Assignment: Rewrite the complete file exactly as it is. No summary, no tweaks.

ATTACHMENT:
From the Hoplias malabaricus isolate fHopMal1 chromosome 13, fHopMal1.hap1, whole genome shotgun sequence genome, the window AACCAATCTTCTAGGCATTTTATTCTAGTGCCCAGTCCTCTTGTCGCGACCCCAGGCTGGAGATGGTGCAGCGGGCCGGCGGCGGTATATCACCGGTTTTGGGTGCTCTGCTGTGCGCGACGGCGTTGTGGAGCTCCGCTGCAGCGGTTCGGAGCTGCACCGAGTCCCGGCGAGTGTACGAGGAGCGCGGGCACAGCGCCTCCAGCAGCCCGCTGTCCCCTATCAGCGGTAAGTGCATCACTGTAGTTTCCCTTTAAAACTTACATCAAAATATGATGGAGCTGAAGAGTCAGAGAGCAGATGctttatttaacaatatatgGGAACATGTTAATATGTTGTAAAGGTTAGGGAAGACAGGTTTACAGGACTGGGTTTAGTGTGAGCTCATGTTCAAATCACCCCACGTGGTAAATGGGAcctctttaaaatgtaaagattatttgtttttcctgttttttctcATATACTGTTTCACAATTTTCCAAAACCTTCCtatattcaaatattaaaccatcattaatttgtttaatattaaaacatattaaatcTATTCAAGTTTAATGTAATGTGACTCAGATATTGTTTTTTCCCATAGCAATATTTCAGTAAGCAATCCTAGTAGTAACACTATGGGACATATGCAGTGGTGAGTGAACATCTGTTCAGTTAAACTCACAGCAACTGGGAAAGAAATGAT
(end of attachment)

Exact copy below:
From the Hoplias malabaricus isolate fHopMal1 chromosome 13, fHopMal1.hap1, whole genome shotgun sequence genome, the window AACCAATCTTCTAGGCATTTTATTCTAGTGCCCAGTCCTCTTGTCGCGACCCCAGGCTGGAGATGGTGCAGCGGGCCGGCGGCGGTATATCACCGGTTTTGGGTGCTCTGCTGTGCGCGACGGCGTTGTGGAGCTCCGCTGCAGCGGTTCGGAGCTGCACCGAGTCCCGGCGAGTGTACGAGGAGCGCGGGCACAGCGCCTCCAGCAGCCCGCTGTCCCCTATCAGCGGTAAGTGCATCACTGTAGTTTCCCTTTAAAACTTACATCAAAATATGATGGAGCTGAAGAGTCAGAGAGCAGATGctttatttaacaatatatgGGAACATGTTAATATGTTGTAAAGGTTAGGGAAGACAGGTTTACAGGACTGGGTTTAGTGTGAGCTCATGTTCAAATCACCCCACGTGGTAAATGGGAcctctttaaaatgtaaagattatttgtttttcctgttttttctcATATACTGTTTCACAATTTTCCAAAACCTTCCtatattcaaatattaaaccatcattaatttgtttaatattaaaacatattaaatcTATTCAAGTTTAATGTAATGTGACTCAGATATTGTTTTTTCCCATAGCAATATTTCAGTAAGCAATCCTAGTAGTAACACTATGGGACATATGCAGTGGTGAGTGAACATCTGTTCAGTTAAACTCACAGCAACTGGGAAAGAAATGAT